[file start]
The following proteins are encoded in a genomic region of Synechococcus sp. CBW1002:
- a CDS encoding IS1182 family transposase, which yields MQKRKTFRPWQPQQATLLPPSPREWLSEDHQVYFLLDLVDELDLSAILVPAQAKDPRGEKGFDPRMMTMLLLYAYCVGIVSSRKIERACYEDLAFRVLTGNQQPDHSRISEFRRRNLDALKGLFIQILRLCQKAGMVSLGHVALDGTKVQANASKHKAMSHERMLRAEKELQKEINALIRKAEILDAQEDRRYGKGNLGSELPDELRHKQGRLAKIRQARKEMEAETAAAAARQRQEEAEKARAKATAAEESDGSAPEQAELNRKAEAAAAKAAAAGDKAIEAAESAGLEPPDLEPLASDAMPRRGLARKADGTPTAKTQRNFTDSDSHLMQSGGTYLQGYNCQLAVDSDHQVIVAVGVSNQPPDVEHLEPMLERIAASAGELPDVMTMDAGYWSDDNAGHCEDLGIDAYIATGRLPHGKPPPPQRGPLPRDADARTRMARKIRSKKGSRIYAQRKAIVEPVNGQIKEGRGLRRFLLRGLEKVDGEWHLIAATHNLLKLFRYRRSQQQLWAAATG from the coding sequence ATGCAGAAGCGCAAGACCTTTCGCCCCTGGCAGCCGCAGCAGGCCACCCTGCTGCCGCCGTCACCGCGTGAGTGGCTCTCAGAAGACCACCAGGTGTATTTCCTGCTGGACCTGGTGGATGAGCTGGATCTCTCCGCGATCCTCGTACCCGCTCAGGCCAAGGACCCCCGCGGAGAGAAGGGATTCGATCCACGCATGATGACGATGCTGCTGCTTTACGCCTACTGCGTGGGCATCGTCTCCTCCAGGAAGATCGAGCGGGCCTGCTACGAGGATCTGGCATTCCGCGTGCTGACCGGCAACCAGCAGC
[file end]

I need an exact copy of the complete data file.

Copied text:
The following proteins are encoded in a genomic region of Synechococcus sp. CBW1002:
- a CDS encoding IS1182 family transposase, which yields MQKRKTFRPWQPQQATLLPPSPREWLSEDHQVYFLLDLVDELDLSAILVPAQAKDPRGEKGFDPRMMTMLLLYAYCVGIVSSRKIERACYEDLAFRVLTGNQQPDHSRISEFRRRNLDALKGLFIQILRLCQKAGMVSLGHVALDGTKVQANASKHKAMSHERMLRAEKELQKEINALIRKAEILDAQEDRRYGKGNLGSELPDELRHKQGRLAKIRQARKEMEAETAAAAARQRQEEAEKARAKATAAEESDGSAPEQAELNRKAEAAAAKAAAAGDKAIEAAESAGLEPPDLEPLASDAMPRRGLARKADGTPTAKTQRNFTDSDSHLMQSGGTYLQGYNCQLAVDSDHQVIVAVGVSNQPPDVEHLEPMLERIAASAGELPDVMTMDAGYWSDDNAGHCEDLGIDAYIATGRLPHGKPPPPQRGPLPRDADARTRMARKIRSKKGSRIYAQRKAIVEPVNGQIKEGRGLRRFLLRGLEKVDGEWHLIAATHNLLKLFRYRRSQQQLWAAATG from the coding sequence ATGCAGAAGCGCAAGACCTTTCGCCCCTGGCAGCCGCAGCAGGCCACCCTGCTGCCGCCGTCACCGCGTGAGTGGCTCTCAGAAGACCACCAGGTGTATTTCCTGCTGGACCTGGTGGATGAGCTGGATCTCTCCGCGATCCTCGTACCCGCTCAGGCCAAGGACCCCCGCGGAGAGAAGGGATTCGATCCACGCATGATGACGATGCTGCTGCTTTACGCCTACTGCGTGGGCATCGTCTCCTCCAGGAAGATCGAGCGGGCCTGCTACGAGGATCTGGCATTCCGCGTGCTGACCGGCAACCAGCAGC